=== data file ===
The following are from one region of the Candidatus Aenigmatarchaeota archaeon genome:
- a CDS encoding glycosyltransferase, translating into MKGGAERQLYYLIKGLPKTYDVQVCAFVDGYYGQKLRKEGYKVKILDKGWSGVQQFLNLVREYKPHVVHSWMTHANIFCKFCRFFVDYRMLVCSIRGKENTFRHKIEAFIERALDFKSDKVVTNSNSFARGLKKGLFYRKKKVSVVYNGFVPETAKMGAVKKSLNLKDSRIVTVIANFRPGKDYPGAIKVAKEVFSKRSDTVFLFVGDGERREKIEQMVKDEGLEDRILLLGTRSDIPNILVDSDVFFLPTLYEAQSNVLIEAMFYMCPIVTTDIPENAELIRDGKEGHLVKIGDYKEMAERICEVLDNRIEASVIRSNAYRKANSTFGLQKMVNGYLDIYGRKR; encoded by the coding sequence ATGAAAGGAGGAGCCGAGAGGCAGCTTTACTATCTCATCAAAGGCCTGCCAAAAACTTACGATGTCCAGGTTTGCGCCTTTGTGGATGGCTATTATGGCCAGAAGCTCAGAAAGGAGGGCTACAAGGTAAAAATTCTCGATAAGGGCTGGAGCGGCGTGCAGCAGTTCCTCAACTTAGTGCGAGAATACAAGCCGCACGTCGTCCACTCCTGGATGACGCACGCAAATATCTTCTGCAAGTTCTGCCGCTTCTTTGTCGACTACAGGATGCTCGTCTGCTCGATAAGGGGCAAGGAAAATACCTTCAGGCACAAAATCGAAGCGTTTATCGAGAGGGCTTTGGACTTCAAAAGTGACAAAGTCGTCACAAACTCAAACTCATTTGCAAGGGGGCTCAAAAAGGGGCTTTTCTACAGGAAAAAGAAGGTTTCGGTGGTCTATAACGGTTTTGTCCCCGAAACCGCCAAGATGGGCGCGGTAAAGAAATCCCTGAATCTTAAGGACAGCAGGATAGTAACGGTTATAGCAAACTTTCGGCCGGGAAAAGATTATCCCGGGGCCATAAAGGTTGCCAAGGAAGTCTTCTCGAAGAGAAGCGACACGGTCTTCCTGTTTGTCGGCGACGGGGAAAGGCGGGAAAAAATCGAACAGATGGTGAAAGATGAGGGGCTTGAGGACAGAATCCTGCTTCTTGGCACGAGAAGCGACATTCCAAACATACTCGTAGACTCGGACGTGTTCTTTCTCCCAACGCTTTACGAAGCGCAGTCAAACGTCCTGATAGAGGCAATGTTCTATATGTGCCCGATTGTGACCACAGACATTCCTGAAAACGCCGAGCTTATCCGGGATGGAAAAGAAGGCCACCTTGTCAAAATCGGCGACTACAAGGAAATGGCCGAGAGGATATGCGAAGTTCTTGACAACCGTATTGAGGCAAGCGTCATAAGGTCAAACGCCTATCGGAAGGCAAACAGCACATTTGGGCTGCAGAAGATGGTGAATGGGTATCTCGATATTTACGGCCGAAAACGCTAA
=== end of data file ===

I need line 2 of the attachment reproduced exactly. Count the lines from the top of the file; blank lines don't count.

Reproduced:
- a CDS encoding glycosyltransferase, translating into MKGGAERQLYYLIKGLPKTYDVQVCAFVDGYYGQKLRKEGYKVKILDKGWSGVQQFLNLVREYKPHVVHSWMTHANIFCKFCRFFVDYRMLVCSIRGKENTFRHKIEAFIERALDFKSDKVVTNSNSFARGLKKGLFYRKKKVSVVYNGFVPETAKMGAVKKSLNLKDSRIVTVIANFRPGKDYPGAIKVAKEVFSKRSDTVFLFVGDGERREKIEQMVKDEGLEDRILLLGTRSDIPNILVDSDVFFLPTLYEAQSNVLIEAMFYMCPIVTTDIPENAELIRDGKEGHLVKIGDYKEMAERICEVLDNRIEASVIRSNAYRKANSTFGLQKMVNGYLDIYGRKR; encoded by the coding sequence ATGAAAGGAGGAGCCGAGAGGCAGCTTTACTATCTCATCAAAGGCCTGCCAAAAACTTACGATGTCCAGGTTTGCGCCTTTGTGGATGGCTATTATGGCCAGAAGCTCAGAAAGGAGGGCTACAAGGTAAAAATTCTCGATAAGGGCTGGAGCGGCGTGCAGCAGTTCCTCAACTTAGTGCGAGAATACAAGCCGCACGTCGTCCACTCCTGGATGACGCACGCAAATATCTTCTGCAAGTTCTGCCGCTTCTTTGTCGACTACAGGATGCTCGTCTGCTCGATAAGGGGCAAGGAAAATACCTTCAGGCACAAAATCGAAGCGTTTATCGAGAGGGCTTTGGACTTCAAAAGTGACAAAGTCGTCACAAACTCAAACTCATTTGCAAGGGGGCTCAAAAAGGGGCTTTTCTACAGGAAAAAGAAGGTTTCGGTGGTCTATAACGGTTTTGTCCCCGAAACCGCCAAGATGGGCGCGGTAAAGAAATCCCTGAATCTTAAGGACAGCAGGATAGTAACGGTTATAGCAAACTTTCGGCCGGGAAAAGATTATCCCGGGGCCATAAAGGTTGCCAAGGAAGTCTTCTCGAAGAGAAGCGACACGGTCTTCCTGTTTGTCGGCGACGGGGAAAGGCGGGAAAAAATCGAACAGATGGTGAAAGATGAGGGGCTTGAGGACAGAATCCTGCTTCTTGGCACGAGAAGCGACATTCCAAACATACTCGTAGACTCGGACGTGTTCTTTCTCCCAACGCTTTACGAAGCGCAGTCAAACGTCCTGATAGAGGCAATGTTCTATATGTGCCCGATTGTGACCACAGACATTCCTGAAAACGCCGAGCTTATCCGGGATGGAAAAGAAGGCCACCTTGTCAAAATCGGCGACTACAAGGAAATGGCCGAGAGGATATGCGAAGTTCTTGACAACCGTATTGAGGCAAGCGTCATAAGGTCAAACGCCTATCGGAAGGCAAACAGCACATTTGGGCTGCAGAAGATGGTGAATGGGTATCTCGATATTTACGGCCGAAAACGCTAA